The equine spleen is fixed in position in the abdomen by 3 ligaments. It is attached to the stomach cranially by the gastrosplenic ligament, to the diaphragm dorsally by the phrenicosplenic ligament, and to the left kidney by the nephrosplenic ligament.1 Nephrosplenic entrapment of the large colon refers to a specific form of left dorsal displacement in which the ascending colon ultimately becomes positioned dorsal to the spleen and entrapped in the space over the nephrosplenic ligament. Many retrospective studies2–4 have shown that it is most common in middle-aged, larger-framed geldings. The exact cause is unknown.
Surgery has been suggested to be the gold standard of diagnosis and treatment.5,6 However, nonsurgical treatment is an alternative to surgery and offers many benefits including decreased cost, shorter convalescence,7 and a likely negligible effect on resale value of the horse, compared with exploratory laparotomy. The interest in nonsurgical treatment as an initial approach is relatively recent.3,8 Various nonsurgical approaches exist for the treatment of NSELC, including conservative palliative care, exercise (jogging), and rolling under general anesthesia. Protocols for exercising the horse as an approach to nonsurgical management of NSELC are similar between studies.6,9,a In contrast, techniques for rolling horses vary substantially.3,4,10–14
Phenylephrine is an α1-adrenergic receptor agonist that causes peripheral vasoconstriction and splenic contraction. One study15 found the splenic area to decrease to 28% of baseline for at least 25 minutes when phenylephrine was given IV at a rate of 3 μg/kg/min (1.36 μg/lb/min). In a small case series, phenylephrine was used with success when administered to correct NSELC both alone and in conjunction with exercise or rolling.8,15,16,a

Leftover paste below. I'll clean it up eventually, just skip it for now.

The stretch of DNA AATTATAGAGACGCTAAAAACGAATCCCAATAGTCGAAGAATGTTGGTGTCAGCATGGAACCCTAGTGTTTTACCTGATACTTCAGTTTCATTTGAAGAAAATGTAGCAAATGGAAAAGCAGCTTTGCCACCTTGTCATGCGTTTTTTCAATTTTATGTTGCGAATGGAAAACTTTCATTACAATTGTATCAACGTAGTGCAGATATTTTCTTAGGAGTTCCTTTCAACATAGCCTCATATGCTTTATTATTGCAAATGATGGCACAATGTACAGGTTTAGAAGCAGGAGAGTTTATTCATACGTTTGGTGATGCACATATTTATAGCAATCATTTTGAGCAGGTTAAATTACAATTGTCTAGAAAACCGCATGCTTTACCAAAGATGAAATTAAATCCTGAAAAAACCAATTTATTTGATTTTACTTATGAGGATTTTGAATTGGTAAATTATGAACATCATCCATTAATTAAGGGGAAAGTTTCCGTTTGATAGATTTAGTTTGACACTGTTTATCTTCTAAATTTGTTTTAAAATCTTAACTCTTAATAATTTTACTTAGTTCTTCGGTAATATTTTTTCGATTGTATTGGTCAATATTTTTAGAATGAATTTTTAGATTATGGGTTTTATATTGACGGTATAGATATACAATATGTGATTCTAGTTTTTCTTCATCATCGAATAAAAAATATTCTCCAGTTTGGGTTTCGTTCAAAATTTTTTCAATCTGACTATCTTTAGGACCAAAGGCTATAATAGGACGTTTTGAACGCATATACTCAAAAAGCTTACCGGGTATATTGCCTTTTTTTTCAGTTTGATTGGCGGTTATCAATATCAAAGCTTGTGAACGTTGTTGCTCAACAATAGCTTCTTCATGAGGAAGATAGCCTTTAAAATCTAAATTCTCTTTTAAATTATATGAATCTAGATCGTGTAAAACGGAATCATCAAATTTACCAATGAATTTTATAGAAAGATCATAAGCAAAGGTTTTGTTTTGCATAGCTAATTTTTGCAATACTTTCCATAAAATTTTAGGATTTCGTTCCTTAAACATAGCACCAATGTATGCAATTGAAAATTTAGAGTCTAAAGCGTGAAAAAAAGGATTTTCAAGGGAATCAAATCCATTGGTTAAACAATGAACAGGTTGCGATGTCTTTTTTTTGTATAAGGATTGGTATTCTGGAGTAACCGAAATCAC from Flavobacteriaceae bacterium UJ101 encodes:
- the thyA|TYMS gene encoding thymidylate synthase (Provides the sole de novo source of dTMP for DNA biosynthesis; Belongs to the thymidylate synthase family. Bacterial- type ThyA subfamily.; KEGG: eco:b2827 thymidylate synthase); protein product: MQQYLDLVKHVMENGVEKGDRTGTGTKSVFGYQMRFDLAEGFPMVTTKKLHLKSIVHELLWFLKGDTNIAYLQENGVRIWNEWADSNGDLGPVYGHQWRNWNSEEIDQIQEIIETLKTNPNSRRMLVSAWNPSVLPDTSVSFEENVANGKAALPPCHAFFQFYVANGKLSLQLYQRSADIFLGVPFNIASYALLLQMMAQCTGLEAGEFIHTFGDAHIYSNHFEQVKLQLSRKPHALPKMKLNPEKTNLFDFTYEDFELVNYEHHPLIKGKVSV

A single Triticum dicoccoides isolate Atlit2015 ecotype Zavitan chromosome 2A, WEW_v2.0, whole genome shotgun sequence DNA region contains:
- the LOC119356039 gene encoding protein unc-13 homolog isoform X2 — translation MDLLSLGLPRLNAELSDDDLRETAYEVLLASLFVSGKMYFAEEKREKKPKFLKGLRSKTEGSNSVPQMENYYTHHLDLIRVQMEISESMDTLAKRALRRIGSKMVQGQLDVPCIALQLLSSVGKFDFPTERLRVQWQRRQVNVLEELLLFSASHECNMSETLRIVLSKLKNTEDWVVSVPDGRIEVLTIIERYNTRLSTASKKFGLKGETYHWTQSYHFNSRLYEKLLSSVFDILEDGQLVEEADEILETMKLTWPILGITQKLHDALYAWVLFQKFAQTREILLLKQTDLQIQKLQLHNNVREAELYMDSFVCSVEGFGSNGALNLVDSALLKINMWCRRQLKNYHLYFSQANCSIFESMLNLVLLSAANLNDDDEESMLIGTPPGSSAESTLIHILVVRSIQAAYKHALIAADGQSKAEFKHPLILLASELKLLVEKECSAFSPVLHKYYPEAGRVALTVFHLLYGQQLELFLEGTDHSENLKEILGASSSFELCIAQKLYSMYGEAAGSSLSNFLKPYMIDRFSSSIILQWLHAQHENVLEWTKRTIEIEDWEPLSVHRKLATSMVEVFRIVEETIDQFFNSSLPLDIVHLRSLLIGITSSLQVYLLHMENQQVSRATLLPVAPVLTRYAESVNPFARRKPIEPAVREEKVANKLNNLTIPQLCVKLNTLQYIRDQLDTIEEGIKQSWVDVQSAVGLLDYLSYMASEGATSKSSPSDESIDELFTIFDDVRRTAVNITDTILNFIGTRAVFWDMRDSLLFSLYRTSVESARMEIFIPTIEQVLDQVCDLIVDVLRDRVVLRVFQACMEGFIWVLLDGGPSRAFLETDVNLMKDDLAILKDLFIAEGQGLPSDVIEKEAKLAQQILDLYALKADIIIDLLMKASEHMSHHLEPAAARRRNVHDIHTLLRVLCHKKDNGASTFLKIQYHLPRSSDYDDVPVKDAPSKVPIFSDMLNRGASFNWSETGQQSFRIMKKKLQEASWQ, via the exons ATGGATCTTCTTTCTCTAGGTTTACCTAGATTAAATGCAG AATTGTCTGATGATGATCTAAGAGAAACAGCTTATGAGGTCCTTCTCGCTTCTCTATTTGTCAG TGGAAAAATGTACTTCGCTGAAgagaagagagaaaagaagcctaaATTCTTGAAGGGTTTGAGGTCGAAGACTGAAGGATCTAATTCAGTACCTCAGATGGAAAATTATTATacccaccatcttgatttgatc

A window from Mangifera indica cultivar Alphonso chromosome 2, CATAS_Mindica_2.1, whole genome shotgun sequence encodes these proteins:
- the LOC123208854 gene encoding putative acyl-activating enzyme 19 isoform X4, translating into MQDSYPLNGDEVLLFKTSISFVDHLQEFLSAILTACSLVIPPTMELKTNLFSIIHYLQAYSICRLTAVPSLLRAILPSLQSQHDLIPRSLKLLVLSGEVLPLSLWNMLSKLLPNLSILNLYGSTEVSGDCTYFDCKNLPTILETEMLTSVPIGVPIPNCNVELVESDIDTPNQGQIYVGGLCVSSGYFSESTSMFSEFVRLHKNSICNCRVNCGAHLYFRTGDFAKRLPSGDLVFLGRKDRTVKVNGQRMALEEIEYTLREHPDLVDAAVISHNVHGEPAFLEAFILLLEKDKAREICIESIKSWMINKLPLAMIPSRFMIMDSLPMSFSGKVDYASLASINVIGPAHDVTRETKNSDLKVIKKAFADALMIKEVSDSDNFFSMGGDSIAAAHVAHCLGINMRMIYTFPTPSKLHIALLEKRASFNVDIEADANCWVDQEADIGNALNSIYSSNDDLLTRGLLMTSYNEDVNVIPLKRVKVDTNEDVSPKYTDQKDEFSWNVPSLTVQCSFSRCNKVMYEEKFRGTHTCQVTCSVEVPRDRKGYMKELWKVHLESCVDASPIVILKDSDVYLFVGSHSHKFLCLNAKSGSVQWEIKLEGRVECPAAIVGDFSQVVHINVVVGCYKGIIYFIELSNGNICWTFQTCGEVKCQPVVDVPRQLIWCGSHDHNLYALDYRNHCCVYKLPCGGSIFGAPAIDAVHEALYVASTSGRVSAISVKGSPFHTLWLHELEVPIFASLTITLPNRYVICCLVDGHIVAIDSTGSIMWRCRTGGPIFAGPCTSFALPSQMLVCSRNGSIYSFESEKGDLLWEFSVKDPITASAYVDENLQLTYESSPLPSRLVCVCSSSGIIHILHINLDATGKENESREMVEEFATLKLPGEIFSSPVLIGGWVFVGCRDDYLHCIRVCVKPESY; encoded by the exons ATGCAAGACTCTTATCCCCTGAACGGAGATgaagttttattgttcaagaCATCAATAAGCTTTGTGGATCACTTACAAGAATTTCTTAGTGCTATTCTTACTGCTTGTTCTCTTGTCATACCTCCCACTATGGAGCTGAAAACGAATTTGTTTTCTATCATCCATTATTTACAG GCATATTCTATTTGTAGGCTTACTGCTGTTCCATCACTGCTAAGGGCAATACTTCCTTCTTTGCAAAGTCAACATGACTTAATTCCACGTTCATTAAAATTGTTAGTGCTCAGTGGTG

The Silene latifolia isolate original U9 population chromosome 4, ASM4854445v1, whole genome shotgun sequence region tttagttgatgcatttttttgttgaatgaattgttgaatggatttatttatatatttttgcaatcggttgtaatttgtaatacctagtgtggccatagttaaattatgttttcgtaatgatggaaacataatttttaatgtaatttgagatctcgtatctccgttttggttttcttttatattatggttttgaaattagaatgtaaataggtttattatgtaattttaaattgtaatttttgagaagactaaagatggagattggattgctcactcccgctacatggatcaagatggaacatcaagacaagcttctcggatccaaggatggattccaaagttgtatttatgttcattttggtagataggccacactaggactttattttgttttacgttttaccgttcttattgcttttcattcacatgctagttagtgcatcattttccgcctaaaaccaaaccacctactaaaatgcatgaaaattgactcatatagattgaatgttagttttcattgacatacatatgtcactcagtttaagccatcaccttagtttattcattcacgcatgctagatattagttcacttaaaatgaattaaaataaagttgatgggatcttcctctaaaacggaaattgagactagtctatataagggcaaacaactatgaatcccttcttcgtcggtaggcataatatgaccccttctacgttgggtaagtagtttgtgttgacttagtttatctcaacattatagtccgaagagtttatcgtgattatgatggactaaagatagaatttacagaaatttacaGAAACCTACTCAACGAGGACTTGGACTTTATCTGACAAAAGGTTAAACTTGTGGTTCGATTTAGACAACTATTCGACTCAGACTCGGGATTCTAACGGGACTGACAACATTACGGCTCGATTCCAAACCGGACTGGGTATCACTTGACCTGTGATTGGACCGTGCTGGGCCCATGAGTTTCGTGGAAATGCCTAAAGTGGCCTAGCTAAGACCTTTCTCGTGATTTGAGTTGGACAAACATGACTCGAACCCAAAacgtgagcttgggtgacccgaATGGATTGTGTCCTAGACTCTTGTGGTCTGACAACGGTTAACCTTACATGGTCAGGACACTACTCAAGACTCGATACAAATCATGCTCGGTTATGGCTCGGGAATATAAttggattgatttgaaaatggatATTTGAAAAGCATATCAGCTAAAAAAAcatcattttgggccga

Success rates for nonsurgical treatment of NSELC vary widely between studies. An overall 91.5% success rate has been recently reported for conservative palliative care.17 Exercise has been reported to successfully correct NSELC at a rate of 33% to 100%,7,8 while success rates of 33% to 90%3,10–12,16 have been reported for phenylephrine administration and rolling. The purpose of the study reported here was to compare the outcome of horses with NSELC that received nonsurgical treatment with IV administration of phenylephrine and exercise with that of horses treated with IV administration of phenylephrine and a rolling procedure under general anesthesia. To our knowledge, a large-scale study comparing the success rate of rolling under general anesthesia with that of exercise after the administration of phenylephrine has not been published. It is our hypothesis that IV administration of phenylephrine followed by a rolling procedure performed while under general anesthesia has a higher success rate than that of IV administration of phenylephrine followed by exercise for the treatment of NSELC in horses.
Nephrosplenic entrapment of the large colon
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